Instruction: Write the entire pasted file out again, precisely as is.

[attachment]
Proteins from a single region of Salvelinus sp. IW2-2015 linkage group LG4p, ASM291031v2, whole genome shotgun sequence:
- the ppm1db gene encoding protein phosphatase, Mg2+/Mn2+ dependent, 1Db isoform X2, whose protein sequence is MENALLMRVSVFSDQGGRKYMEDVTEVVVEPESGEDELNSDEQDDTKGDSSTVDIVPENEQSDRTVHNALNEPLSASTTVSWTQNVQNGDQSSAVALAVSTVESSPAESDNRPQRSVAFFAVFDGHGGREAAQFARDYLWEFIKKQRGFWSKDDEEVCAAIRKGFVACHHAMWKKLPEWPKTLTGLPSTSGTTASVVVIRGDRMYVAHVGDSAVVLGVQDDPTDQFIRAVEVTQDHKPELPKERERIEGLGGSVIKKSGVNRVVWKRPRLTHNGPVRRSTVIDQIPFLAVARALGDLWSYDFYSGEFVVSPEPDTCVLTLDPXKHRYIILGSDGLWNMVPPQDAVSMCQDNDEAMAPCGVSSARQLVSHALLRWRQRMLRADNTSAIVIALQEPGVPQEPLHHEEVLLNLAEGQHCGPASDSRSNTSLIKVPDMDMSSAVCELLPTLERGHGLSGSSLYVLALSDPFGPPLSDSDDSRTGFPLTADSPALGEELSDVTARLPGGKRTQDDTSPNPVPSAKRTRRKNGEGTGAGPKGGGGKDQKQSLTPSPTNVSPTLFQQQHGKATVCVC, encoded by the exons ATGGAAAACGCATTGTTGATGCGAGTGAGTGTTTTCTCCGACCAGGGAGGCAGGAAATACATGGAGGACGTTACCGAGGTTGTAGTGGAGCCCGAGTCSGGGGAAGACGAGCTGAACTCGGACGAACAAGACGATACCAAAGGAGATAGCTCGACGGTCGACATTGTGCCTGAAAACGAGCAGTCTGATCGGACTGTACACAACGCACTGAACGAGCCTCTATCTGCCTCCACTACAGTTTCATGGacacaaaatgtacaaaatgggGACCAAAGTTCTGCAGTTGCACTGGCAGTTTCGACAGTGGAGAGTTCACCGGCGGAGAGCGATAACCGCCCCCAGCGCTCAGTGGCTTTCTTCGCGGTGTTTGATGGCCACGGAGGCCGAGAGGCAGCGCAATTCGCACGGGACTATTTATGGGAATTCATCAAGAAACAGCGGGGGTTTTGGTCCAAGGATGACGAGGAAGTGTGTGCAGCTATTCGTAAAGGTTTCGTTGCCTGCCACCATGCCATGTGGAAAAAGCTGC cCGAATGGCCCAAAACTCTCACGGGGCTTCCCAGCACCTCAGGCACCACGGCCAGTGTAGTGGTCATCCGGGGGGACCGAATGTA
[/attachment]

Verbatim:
Proteins from a single region of Salvelinus sp. IW2-2015 linkage group LG4p, ASM291031v2, whole genome shotgun sequence:
- the ppm1db gene encoding protein phosphatase, Mg2+/Mn2+ dependent, 1Db isoform X2, whose protein sequence is MENALLMRVSVFSDQGGRKYMEDVTEVVVEPESGEDELNSDEQDDTKGDSSTVDIVPENEQSDRTVHNALNEPLSASTTVSWTQNVQNGDQSSAVALAVSTVESSPAESDNRPQRSVAFFAVFDGHGGREAAQFARDYLWEFIKKQRGFWSKDDEEVCAAIRKGFVACHHAMWKKLPEWPKTLTGLPSTSGTTASVVVIRGDRMYVAHVGDSAVVLGVQDDPTDQFIRAVEVTQDHKPELPKERERIEGLGGSVIKKSGVNRVVWKRPRLTHNGPVRRSTVIDQIPFLAVARALGDLWSYDFYSGEFVVSPEPDTCVLTLDPXKHRYIILGSDGLWNMVPPQDAVSMCQDNDEAMAPCGVSSARQLVSHALLRWRQRMLRADNTSAIVIALQEPGVPQEPLHHEEVLLNLAEGQHCGPASDSRSNTSLIKVPDMDMSSAVCELLPTLERGHGLSGSSLYVLALSDPFGPPLSDSDDSRTGFPLTADSPALGEELSDVTARLPGGKRTQDDTSPNPVPSAKRTRRKNGEGTGAGPKGGGGKDQKQSLTPSPTNVSPTLFQQQHGKATVCVC, encoded by the exons ATGGAAAACGCATTGTTGATGCGAGTGAGTGTTTTCTCCGACCAGGGAGGCAGGAAATACATGGAGGACGTTACCGAGGTTGTAGTGGAGCCCGAGTCSGGGGAAGACGAGCTGAACTCGGACGAACAAGACGATACCAAAGGAGATAGCTCGACGGTCGACATTGTGCCTGAAAACGAGCAGTCTGATCGGACTGTACACAACGCACTGAACGAGCCTCTATCTGCCTCCACTACAGTTTCATGGacacaaaatgtacaaaatgggGACCAAAGTTCTGCAGTTGCACTGGCAGTTTCGACAGTGGAGAGTTCACCGGCGGAGAGCGATAACCGCCCCCAGCGCTCAGTGGCTTTCTTCGCGGTGTTTGATGGCCACGGAGGCCGAGAGGCAGCGCAATTCGCACGGGACTATTTATGGGAATTCATCAAGAAACAGCGGGGGTTTTGGTCCAAGGATGACGAGGAAGTGTGTGCAGCTATTCGTAAAGGTTTCGTTGCCTGCCACCATGCCATGTGGAAAAAGCTGC cCGAATGGCCCAAAACTCTCACGGGGCTTCCCAGCACCTCAGGCACCACGGCCAGTGTAGTGGTCATCCGGGGGGACCGAATGTA